The George C. Marshall Papers


George C. Marshall to Mrs. Chester M. Davis

    
MARSHALL said in 1957: “My first very clear recollection is going out to our barn in which we kept a horse and a cow . . . climbing up the ladder, which was fastened to the side of the barn, in an effort to get to the haymow—the first time I had ever tried this. . . . And as I climbed up the ladder, being very cautious and a little frightened, I came to a windowless opening which I could look out of between the rungs of the ladder. In a sense . . . this was my first look at the world.” (Marshall Interviews, pp. 19-20.)
The family's prosperity ended suddenly in 1890. Earlier that year Marshall's father had sold a large part of his coking business to the expanding Frick enterprises and had used the income to invest heavily in the Shenandoah Valley land boom. The investment was wiped out a few months later when the speculative bubble burst, plunging the family into unaccustomed financial straits. “We had to economize very bitterly,” Marshall recalled, and only his mother's modest income from some Pittsburgh property saved the situation. (Ibid., p. 70.)

My dear Mrs. Davis:

I receive so many requests somewhat similar to yours that it is not practicable for me to meet them. However, I will try, in a few words, to give you a partial answer to yours.[1]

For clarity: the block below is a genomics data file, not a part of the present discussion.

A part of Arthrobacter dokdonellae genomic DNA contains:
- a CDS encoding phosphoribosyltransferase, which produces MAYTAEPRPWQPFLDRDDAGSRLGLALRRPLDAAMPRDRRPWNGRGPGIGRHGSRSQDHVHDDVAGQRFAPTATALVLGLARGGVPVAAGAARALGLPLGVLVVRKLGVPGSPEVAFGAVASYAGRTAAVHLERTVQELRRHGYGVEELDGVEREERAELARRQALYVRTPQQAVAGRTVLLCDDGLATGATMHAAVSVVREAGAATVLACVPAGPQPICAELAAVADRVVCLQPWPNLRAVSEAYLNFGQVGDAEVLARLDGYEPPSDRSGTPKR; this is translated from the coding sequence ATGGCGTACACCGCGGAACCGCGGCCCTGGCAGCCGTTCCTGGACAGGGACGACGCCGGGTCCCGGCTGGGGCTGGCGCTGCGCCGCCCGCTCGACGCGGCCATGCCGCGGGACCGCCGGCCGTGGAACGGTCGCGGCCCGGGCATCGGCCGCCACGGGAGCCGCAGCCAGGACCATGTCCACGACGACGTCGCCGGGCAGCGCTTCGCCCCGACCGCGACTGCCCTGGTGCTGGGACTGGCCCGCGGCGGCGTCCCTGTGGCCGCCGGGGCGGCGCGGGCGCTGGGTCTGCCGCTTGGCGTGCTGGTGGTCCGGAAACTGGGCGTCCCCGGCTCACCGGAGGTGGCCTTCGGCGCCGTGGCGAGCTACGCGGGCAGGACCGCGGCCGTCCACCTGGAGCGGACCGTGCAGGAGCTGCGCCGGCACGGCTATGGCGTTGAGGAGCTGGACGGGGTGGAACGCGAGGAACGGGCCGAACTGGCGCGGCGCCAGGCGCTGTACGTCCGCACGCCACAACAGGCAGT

My mother exercised a constant and lasting influence on my life. I was always very close to her, as her youngest child and because for some years my brother and my sister were away at school while I was at home with her. She was both gentle and firm, very understanding, and had a keen, but quiet, sense of humor, which made her my confidante in practically all my boyish escapades and difficulties.
She was a conscientious churchwoman and saw that I was always regular in my attendance. What I came to admire most about her while I was still young, and much more later on, was the way she bore a very heavy burden during the great financial depression of the nineties. She was in poor health, yet did all the work of our home and made it a cheerful place, where most of the young people of our various groups would assemble in the evenings when we were free, for music, good times, and interesting discussions. This was most uncommon in our community at that time. The custom was brought north by my parents from Kentucky.
All my mother's life, she sent me a check for $10.00 on my birthday. The point was, she gave me. Our only quarrel that I can think of was her insistence on my mailing her letters immediately they were written, and they generally seemed to be written very shortly after the carrier had collected the mail. I recall that when I returned home in 1927 from China to find her confined to her bed shortly before her death, she immediately directed me to mail a letter in the mailbox across the street, though it was then 6:30 in the morning and I had but greeted her a few moments previously after a three years' absence. I thought she was joking, but she was merely being her same self—always thoughtful of others, but determined in a few small things for herself.
She was a very wonderful mother, and I was very lucky to be her son.

Faithfully yours,

GCMRL/G. C. Marshall Papers (Retirement)
    [1]Mrs. Davis (Elisabeth Logan Davis) had written General Marshall on November 4, requesting information about his mother for a biographical sketch. Mrs. Davis was writing Mothers of America (Westwood, N.J.: F. H. Revell, 1954), a book about mothers of famous American men. Laura Bradford Marshall is not mentioned in the hook.